Today's subject is more modern dangers. Let's begin with the sadly not shocking observation that "Private browsing: it's not so private." Among the problems, browser plug-ins often fail to respect private mode.
Omitted from the discussion: no matter how robust your browser's privacy mode, your ISP knows by IP address what data goes to and from your home. (Your browser may warn you of this risk -- for example, Firefox pops up an advisory at the start of every FF private-browsing session.) Perhaps you choose to route your web accesses through an anonymizer service. If so, why do you suppose that service is any more likely to respect/protect your privacy than your ISP?
Are you unhappy that someone might poke around your Internet activities? How about foreign powers poking around inside your nation's IT infrastructure? We've already seen cyberwar incidents involving Georgia, Estonia, and Iran, and many incidents of Chinese hackers poking about inside US networks. (Last January I posted here about cyberwar.) Conventional wisdom has it that the country which would be most at risk in a full-blown cyberwar is the US -- we are, after all, the birthplace of the Internet, and so have become the most dependent on it. So: it's good to finally see that "US Cyberwar Guidelines Officially Signed." Hopefully implementation will entail less dawdling than did drafting and signing ...
As a US military official is quoted by the WSJ in "Cyber Combat: Act of War":
"If you shut down our power grid, maybe we will put a missile down one of your smokestacks."
In the realm of tech and automation run amok, consider widespread facial recognition. Consider software concluding from your state DMV photo that you aren't you. (Does anyone's DMV photo look like them?) Having concluded you're misusing your own name, clearly you're guilty of identity shenanigans. What to do, what to do? Here's a thought! Let's, without recourse, revoke your drivers license.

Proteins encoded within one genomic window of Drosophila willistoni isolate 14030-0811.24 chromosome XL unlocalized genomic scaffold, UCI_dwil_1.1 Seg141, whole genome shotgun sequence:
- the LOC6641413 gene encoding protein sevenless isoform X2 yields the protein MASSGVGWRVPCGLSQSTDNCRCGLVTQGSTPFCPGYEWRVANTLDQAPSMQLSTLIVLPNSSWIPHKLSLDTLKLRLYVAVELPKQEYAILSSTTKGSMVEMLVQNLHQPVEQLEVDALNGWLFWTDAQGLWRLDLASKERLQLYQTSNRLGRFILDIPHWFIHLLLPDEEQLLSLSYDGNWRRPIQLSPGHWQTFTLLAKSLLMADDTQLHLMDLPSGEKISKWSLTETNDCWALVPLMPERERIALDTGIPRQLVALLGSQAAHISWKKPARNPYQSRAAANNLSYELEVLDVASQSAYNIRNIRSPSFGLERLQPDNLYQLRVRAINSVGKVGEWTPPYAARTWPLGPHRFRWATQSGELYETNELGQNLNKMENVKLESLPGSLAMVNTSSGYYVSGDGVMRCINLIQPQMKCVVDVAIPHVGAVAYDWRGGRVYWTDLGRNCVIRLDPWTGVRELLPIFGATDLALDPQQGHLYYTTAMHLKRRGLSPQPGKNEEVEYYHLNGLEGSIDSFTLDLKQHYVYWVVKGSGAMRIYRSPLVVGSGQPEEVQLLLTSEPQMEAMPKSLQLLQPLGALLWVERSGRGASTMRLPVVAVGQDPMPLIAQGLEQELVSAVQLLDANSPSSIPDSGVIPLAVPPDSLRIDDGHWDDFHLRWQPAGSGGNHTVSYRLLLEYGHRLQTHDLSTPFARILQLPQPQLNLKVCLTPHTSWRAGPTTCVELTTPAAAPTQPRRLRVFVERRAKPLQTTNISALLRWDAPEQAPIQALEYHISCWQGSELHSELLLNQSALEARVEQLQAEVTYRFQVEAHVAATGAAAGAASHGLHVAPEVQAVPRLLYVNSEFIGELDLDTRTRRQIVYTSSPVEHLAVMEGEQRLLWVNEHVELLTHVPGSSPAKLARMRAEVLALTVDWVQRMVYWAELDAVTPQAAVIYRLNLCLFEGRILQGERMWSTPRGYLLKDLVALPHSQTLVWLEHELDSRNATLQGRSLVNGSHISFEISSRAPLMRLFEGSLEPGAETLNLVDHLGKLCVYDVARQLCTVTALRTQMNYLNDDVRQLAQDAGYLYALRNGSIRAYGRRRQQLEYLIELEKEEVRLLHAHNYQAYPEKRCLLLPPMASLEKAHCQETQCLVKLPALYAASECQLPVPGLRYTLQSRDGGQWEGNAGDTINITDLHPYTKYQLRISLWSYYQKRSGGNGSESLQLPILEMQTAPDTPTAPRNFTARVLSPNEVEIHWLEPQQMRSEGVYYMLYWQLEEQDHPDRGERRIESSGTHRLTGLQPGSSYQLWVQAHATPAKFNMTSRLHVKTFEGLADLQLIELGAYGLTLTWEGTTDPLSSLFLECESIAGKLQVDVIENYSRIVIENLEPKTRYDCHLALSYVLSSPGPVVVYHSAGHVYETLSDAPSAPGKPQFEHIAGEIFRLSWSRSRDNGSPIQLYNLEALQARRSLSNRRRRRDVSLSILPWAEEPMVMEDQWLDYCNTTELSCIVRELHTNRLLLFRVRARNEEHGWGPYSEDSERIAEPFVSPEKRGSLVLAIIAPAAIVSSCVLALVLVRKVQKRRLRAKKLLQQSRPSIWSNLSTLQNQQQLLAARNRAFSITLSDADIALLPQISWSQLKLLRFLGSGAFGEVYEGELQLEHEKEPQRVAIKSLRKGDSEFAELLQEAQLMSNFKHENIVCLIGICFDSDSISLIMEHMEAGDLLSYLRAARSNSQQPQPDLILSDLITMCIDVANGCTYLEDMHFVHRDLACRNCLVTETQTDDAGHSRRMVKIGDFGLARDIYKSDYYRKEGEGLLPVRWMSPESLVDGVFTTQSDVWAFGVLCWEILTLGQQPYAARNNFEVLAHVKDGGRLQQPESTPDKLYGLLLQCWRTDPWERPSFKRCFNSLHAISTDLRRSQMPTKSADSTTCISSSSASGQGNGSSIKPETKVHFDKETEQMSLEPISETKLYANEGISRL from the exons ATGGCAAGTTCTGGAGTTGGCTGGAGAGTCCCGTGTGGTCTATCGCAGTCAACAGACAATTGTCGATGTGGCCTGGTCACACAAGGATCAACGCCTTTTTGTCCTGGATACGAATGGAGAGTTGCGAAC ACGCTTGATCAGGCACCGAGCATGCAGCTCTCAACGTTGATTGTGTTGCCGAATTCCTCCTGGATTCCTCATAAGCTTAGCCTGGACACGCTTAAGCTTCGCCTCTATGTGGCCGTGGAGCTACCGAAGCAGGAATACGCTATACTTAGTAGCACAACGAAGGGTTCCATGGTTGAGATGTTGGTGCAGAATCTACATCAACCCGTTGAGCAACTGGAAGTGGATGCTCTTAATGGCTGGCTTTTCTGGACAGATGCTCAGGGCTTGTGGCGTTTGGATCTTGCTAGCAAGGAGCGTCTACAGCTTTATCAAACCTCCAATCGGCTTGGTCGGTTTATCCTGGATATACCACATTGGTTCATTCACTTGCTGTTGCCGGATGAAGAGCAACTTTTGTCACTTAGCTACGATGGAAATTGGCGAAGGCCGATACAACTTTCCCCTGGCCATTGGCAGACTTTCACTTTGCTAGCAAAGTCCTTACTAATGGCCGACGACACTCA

Far-fetched? A risk only in some remote future? Hardly. Per "Here's Looking at You, and You, and You ..." we're already there (at least in the state of Massachusetts).
The flip side of privacy problems is secrecy problems. Underground hacking groups Anonymous and Lulzsec worry more about the secrecy side. They've been all over the news so I'll go to something more mundane and more directly affecting your daily life: private data monopolies. Such as ...
The days are long gone when individuals could maintain their own cars and trucks. Now independent repair shops face being locked out of the business, too, as car manufacturers hoard information (like the diagnostic codes essential to maintaining vehicles) to favor dealership service departments.
At last! A solvable problem, and again Massachusetts takes the lead. See: "Auto Right to Repair Act Fight Heats Up."
And scariest of all, half the world's population confronts cyber-Armageddon. See: "Not Tonight, Honey: Women Choose Internet Over Sex."